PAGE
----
Police to get new firearms registry soon
System taking effect in November aimed at reducing paperwork and making supervision of gun licences easier
After a long wait, Finnish police are getting a new electronic registry of firearms owned by citizens. Alongside the Vitja data system, which is to be launched in 2014, the registry is set to make it considerably easier for police to keep tabs on firearms in Finland.
In the early stages the new firearms registry will streamline processing of licence applications. There will be less paperwork, as the applications will be made directly into the data system.
Deputy police chief Esko Rasi says that the number of visits to a police station for gun licence applicants will be cut from four to two. However, he says that the new system will not bring significant changes to police field work.
More efficient enforcement of firearms legislation is coming. When Vitja is introduced, it will be possible to compare information from different sources more efficiently.
Whereas police now have to make a separate computer run to get gun licence information about an assault suspect, for instance, such cross-referencing will be automatic in the future.
The current police firearms registry dates back to 1997. Rasi says that it is based on software design from the 1980s.
The system uses antiquated technology. It was originally scheduled for replacement in June 2011 when new firearms legislation took effect.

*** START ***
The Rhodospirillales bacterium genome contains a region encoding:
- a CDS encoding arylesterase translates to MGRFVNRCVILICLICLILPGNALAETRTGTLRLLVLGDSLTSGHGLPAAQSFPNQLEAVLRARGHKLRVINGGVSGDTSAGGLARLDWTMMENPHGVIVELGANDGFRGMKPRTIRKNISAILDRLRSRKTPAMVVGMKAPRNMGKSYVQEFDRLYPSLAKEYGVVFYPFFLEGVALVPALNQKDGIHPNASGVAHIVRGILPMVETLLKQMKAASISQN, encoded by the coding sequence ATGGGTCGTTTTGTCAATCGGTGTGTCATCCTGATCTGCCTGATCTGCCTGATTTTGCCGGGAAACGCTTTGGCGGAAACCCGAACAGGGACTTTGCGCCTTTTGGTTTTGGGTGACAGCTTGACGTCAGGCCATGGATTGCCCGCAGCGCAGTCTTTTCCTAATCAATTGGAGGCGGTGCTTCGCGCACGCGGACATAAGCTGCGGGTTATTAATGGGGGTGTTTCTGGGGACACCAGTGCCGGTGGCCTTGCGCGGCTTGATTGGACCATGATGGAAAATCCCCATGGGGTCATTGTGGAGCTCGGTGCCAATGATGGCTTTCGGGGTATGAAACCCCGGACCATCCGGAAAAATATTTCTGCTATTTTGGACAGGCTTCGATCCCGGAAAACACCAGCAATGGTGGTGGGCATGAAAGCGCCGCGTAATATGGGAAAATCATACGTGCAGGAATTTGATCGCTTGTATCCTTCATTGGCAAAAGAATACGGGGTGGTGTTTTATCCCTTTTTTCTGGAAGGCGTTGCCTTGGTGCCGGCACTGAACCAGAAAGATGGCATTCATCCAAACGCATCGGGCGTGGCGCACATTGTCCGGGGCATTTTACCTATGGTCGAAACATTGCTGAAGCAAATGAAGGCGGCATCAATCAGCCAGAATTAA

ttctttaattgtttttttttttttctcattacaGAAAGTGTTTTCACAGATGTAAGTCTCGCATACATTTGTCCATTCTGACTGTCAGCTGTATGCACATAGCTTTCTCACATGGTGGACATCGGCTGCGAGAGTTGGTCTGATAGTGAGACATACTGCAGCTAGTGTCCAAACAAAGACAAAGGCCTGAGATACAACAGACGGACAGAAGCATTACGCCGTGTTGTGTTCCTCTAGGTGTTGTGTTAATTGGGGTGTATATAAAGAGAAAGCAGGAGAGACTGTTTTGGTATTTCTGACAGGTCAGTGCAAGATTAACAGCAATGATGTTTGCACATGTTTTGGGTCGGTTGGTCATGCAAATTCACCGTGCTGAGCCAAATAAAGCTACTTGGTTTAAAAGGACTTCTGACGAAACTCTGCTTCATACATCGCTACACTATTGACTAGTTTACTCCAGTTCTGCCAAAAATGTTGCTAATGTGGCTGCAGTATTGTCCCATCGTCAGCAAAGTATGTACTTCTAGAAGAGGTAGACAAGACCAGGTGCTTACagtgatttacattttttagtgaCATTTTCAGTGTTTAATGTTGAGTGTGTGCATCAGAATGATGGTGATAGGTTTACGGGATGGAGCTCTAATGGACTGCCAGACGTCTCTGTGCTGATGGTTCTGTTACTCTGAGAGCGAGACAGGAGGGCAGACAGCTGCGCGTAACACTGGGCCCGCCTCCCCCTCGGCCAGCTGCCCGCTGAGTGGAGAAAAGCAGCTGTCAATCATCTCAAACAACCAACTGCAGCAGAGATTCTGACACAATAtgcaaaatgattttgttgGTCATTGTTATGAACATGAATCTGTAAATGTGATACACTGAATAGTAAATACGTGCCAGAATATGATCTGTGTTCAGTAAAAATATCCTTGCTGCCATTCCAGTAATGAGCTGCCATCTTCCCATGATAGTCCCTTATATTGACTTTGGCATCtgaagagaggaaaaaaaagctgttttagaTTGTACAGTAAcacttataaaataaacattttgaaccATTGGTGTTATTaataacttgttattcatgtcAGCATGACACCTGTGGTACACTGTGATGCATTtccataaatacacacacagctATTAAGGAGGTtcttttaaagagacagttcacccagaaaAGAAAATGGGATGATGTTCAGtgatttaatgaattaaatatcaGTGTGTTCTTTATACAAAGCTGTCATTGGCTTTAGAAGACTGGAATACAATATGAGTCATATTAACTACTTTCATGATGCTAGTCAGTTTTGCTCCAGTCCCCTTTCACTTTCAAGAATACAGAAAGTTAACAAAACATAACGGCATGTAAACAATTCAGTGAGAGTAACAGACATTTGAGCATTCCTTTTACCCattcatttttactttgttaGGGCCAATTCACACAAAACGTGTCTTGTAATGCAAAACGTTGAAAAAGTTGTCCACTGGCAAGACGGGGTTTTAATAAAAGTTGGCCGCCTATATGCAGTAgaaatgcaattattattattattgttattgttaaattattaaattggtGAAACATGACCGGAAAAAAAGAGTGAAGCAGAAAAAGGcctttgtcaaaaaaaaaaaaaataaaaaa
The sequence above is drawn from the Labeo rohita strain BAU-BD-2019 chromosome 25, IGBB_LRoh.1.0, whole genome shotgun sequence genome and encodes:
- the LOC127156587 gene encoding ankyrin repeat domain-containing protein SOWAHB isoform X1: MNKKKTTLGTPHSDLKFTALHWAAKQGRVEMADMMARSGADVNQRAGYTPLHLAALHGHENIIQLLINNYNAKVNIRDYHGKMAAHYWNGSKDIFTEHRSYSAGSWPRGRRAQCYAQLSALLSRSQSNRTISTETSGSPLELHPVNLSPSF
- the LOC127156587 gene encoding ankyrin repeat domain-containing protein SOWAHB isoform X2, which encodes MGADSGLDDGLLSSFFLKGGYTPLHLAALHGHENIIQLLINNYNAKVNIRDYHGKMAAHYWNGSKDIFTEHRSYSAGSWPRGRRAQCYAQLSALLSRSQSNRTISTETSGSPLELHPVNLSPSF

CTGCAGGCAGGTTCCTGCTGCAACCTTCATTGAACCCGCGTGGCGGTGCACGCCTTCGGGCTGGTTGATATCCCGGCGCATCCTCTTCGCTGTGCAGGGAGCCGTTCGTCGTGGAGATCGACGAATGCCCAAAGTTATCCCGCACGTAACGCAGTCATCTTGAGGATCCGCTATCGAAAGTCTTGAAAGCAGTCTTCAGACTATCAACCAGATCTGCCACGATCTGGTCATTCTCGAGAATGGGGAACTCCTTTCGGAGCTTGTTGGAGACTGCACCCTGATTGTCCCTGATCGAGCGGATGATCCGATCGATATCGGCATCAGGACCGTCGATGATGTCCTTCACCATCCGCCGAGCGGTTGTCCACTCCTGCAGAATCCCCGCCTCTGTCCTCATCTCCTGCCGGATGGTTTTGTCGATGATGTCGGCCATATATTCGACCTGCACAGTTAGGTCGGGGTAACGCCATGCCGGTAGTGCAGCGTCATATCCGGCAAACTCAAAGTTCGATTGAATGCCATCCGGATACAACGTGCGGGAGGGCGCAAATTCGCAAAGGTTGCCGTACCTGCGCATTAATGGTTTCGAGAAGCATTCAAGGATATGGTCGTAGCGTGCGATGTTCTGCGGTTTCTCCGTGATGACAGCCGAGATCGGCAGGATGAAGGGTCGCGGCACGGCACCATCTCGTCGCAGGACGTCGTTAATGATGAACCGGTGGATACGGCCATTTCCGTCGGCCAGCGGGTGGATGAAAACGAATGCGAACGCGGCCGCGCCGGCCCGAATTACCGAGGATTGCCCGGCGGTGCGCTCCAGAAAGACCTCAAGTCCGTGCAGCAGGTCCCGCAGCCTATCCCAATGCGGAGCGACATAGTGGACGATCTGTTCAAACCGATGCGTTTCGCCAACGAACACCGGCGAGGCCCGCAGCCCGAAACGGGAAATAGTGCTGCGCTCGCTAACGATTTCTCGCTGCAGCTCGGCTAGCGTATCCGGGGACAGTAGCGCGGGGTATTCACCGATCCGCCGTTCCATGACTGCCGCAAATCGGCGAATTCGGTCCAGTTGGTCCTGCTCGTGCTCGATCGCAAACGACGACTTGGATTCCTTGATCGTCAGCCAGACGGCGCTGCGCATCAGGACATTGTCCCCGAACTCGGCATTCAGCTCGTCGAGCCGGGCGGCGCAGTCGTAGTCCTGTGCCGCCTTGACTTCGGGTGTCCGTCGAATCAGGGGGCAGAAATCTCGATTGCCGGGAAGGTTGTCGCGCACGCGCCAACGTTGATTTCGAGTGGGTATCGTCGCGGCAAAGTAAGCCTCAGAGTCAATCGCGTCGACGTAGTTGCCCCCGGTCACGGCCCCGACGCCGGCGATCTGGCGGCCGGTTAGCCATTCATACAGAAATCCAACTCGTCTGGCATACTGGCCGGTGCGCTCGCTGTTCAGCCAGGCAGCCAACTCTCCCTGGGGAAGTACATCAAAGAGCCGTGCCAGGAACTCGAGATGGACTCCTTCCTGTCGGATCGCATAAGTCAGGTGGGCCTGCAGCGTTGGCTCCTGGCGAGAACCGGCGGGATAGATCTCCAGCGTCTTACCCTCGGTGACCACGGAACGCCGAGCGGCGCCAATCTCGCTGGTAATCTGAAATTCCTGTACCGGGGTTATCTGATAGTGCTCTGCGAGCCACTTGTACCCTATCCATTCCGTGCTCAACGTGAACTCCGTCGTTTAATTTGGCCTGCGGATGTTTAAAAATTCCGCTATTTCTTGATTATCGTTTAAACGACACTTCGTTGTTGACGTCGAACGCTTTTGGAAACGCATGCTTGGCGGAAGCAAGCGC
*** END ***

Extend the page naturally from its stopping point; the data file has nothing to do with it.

The November launch of the new electronic firearms registry will come a year and a half behind schedule.
Several problems will remain unresolved, however. The information from the old registry will be directly transferred to the new one, which means that mistakes and inaccuracies will come with it.
The serial numbers of guns are often incorrect, which makes it difficult to identify stolen weapons.
To solve the problem all of Finland’s 600,000 gun owners would have to bring their 1.6 million guns to police for inspection.
"The matter has been discussed several times since 1998. It has always been seen as too costly", Rasi says.
In the coming years, the process of adding weapons to the registry will be smoother; police will start training new specialised weapons inspectors already this year.
Even when the new systems are in place, the firearms registry will continue to have shortcomings for years to come. Until 1998 all weapons were registered in paper files, from where they have been later been put in electronic form.
In some police units part of the information has gone missing. This means that many Finns possess legal weapons for which there is no record. In some cases, there is a record of a licensed weapon, with inadequate details of its type.
Previously in HS International Edition:
Interior Minister calls for improved firearms safety after two children die in gun accidents (27.8.2012)
Helsinki region has lower per-capita gun ownership than rest of Finland (5.6.2012)
Interior Ministry plans tighter screening of gun licence applicants (12.3.2009)